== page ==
It is an almost instinctive reaction to think that reading faster equates with comprehending less. Empirical evidence, however, seems to indicate otherwise – individuals who read at slower rates are just as likely not to fully comprehend what they have read as those who read too fast.
Consequently, trying to find an optimum between the speed you read at and the overall comprehension you have of the material is the key to good reading skills. What follows is a brief look at how you can try to optimize your speed reading and comprehension at the same time.
Speed and comprehension
It should be the goal of every individual who wishes to read efficiently to understand what they are reading, learn from it, and then move on. Reading should not be an activity which we linger over. In this regard, it is generally accepted that someone who can read between 250 and 300 words per minute is an average reader. Those who read less than 250 words per minute are slow readers. And those who read more than 500 words per minute are speed readers. However, there comes a point when reading too fast would make you lose your comprehension.
If that’s the case, what should be the optimum speed? Only you can tell because you’ll need to test it out yourself and try to stretch it as much as possible. Different people will have varying levels.
If we accept that these reading rates are fairly standard, it should be the aim of every reader to be reading more than 500 words per minute but at the same time, not to lose comprehension.
Why is reading faster important anyhow?
The reason why it is generally considered important to read with at least some modicum of speed is because it is clear that, as is the case with a reader who reads too fast, a person who is reading slowly most probably does not understanding what it is that they have read. Here, it is generally accepted that a slow reader is unable to retain the information that /he has just read in his/her memory. In other words, by the time they have completed the sentence they have read, they’ve forgotten what the beginning of the sentence was about!
Improving your speed: Improve your comprehension
Having read the above, if you believe that you need to increase the rate you read at, with the aim of furthering both your speed reading and comprehension skills, the following are 5 brief tips to help you further your reading skills:
1. Check your eye: One of the most commonly cited (no pun intended) reasons why people have problems reading at high speed is because they either cannot see clearly what it is they are reading, or that they suffer from headaches if they read too much, for too long. If you feel these symptoms may be affecting your reading abilities, it may well be worth having your eyes checked, as there is a chance you may be suffering from some form of eye defect.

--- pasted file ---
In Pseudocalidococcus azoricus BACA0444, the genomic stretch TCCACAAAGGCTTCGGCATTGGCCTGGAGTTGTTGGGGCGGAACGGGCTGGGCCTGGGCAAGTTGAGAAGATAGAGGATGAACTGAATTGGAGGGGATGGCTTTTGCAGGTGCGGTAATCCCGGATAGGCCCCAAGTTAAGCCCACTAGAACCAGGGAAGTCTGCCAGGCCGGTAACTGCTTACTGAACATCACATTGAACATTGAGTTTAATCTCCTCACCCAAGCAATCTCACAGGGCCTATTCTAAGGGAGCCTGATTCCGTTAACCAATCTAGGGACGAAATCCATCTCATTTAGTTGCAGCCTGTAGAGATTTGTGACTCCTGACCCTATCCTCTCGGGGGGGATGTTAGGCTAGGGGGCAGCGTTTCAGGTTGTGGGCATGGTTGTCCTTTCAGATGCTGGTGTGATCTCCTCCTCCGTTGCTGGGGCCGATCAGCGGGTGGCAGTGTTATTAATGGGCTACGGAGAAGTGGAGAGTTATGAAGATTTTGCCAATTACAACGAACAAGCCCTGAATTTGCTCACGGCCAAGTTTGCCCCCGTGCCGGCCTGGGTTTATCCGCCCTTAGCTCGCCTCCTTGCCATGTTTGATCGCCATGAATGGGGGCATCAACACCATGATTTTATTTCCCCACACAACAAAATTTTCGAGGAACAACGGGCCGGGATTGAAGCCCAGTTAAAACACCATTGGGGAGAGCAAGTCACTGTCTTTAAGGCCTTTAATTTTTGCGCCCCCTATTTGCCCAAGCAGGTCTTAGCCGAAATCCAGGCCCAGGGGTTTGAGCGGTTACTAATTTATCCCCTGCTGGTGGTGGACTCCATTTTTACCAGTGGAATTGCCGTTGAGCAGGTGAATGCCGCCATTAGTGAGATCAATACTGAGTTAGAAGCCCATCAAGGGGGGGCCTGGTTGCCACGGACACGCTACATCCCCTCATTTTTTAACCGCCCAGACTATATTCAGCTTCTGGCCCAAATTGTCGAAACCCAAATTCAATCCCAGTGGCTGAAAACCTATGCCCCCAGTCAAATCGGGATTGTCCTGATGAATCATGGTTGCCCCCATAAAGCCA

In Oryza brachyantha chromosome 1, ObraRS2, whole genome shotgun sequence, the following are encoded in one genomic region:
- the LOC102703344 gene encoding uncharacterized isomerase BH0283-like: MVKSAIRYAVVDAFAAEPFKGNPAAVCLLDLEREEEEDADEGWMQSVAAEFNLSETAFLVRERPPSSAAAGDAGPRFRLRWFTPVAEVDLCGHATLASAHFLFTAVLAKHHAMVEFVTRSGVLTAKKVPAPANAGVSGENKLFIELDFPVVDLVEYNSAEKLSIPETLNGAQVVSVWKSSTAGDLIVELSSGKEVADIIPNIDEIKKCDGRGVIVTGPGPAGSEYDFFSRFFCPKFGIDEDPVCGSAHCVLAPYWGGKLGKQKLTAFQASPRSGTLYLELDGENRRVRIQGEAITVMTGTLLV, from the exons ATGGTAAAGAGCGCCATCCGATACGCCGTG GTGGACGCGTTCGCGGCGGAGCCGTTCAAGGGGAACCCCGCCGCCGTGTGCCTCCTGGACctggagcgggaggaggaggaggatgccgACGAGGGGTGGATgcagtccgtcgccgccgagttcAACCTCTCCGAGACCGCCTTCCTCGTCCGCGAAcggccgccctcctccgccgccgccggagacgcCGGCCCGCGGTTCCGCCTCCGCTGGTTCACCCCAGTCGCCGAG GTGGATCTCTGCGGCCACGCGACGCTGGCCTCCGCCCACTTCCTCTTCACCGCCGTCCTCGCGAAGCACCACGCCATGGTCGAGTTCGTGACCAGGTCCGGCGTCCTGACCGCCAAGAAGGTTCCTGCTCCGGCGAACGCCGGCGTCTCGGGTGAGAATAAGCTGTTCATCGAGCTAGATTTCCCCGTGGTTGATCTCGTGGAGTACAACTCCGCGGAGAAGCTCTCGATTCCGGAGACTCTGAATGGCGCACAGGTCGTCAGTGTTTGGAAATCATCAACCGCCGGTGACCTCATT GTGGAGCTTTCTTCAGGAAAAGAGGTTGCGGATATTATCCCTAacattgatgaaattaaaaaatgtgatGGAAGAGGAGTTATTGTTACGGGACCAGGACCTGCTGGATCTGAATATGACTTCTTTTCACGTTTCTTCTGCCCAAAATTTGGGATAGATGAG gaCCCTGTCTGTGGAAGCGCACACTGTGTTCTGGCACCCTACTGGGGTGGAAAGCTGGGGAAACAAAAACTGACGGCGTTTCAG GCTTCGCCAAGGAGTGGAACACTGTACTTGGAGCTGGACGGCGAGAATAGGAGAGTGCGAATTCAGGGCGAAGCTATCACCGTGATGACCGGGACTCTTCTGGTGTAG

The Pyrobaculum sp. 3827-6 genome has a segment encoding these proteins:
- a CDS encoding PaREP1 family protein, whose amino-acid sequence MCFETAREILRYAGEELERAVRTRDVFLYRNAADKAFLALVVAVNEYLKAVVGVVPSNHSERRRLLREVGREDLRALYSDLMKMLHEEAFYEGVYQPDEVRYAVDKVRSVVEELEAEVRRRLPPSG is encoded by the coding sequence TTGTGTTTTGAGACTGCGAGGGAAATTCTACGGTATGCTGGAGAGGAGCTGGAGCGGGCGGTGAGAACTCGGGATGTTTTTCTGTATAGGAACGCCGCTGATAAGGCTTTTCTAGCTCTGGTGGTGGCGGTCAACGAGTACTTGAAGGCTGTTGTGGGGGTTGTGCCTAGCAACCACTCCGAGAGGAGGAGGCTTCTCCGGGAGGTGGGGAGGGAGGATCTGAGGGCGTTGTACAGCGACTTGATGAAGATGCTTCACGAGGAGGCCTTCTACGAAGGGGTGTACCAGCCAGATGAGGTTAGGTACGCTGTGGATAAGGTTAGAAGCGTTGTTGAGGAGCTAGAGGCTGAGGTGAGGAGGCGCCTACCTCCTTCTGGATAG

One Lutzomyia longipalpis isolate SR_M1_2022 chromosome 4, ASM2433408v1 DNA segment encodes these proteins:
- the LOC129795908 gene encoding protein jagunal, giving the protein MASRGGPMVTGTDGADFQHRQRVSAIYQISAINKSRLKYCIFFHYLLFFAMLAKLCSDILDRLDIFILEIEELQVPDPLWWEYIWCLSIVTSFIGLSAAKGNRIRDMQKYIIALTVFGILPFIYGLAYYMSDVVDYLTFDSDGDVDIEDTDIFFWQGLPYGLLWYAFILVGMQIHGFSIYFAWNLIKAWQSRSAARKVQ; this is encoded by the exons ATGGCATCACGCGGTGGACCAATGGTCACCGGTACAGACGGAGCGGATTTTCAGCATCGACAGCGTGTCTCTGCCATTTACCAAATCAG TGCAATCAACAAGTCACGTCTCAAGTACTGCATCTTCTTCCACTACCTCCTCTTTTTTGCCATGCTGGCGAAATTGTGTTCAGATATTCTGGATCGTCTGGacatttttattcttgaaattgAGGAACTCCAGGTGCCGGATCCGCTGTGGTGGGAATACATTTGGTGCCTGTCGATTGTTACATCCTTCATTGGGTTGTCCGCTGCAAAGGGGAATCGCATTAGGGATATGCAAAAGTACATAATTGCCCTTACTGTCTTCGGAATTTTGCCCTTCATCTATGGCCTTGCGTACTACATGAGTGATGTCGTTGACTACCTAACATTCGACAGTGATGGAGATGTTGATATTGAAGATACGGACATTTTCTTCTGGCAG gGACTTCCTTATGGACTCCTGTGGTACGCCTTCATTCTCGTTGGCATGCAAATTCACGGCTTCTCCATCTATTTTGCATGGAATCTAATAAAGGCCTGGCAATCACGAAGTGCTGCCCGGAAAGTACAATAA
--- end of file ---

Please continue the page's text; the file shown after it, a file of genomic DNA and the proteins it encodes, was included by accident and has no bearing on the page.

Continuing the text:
2. Read in comfort: Reading should be a pleasure, not a chore. If you make reading a chore, you will have problems comprehending what it is you are reading. On the other hand, don’t make your reading environment too laid back – you may find then that you just want to go to sleep! Adapt your environment (for example, chair, lighting, etc.) to maximize your reading pleasure.
3. Reading material: It is very important that you keep in mind what the material is that you are reading. If you are reading the latest blockbuster novel, there’s every chance you can read faster, and comprehend more, than would be the case if you are reading the text book for your next exam. As such, it is always useful if you keep the old adage “horses for courses” in mind.
4. Try to avoid talking (vocalization): Many of us enjoy [lip] talking (vocalizing) out the words of our reading material as we read it. This actually causes an obvious problem: we can read faster than we can talk! So, if you find that you have the habit of talking when you read, try to cure this habit and you may well find that you increase the speed at which you read.
5. Block-reading and re-reading: As we grow older, we should be able to develop the skill of “block-reading”. Essentially “block-reading” means that you have the ability to read more than one word at a time; for example, you can read whole paragraphs in one go. This skill is enhanced by training your eye to broaden its span so as to take in more. Likewise, re-reading, or regressed reading as it is also known, is a habit you should try to eliminate.
Generally, studies indicate that readers who read 250 words per minute (the ‘average’ reader) regress/reread material on a page up to 20 times. Essentially this regress/rereading has two major faults: (i) it means you are not comprehending what you have read the first time; and (ii) it is utilizing valuable time you could be using to read more. As such, eliminating both of these habits is considered good practice.
Developing speed reading skills at the expense of comprehension is counter-productive. Ultimately, the comprehension of what you are reading is achieved not by reading fast, nor by reading slowly, but by reading at your optimum speed.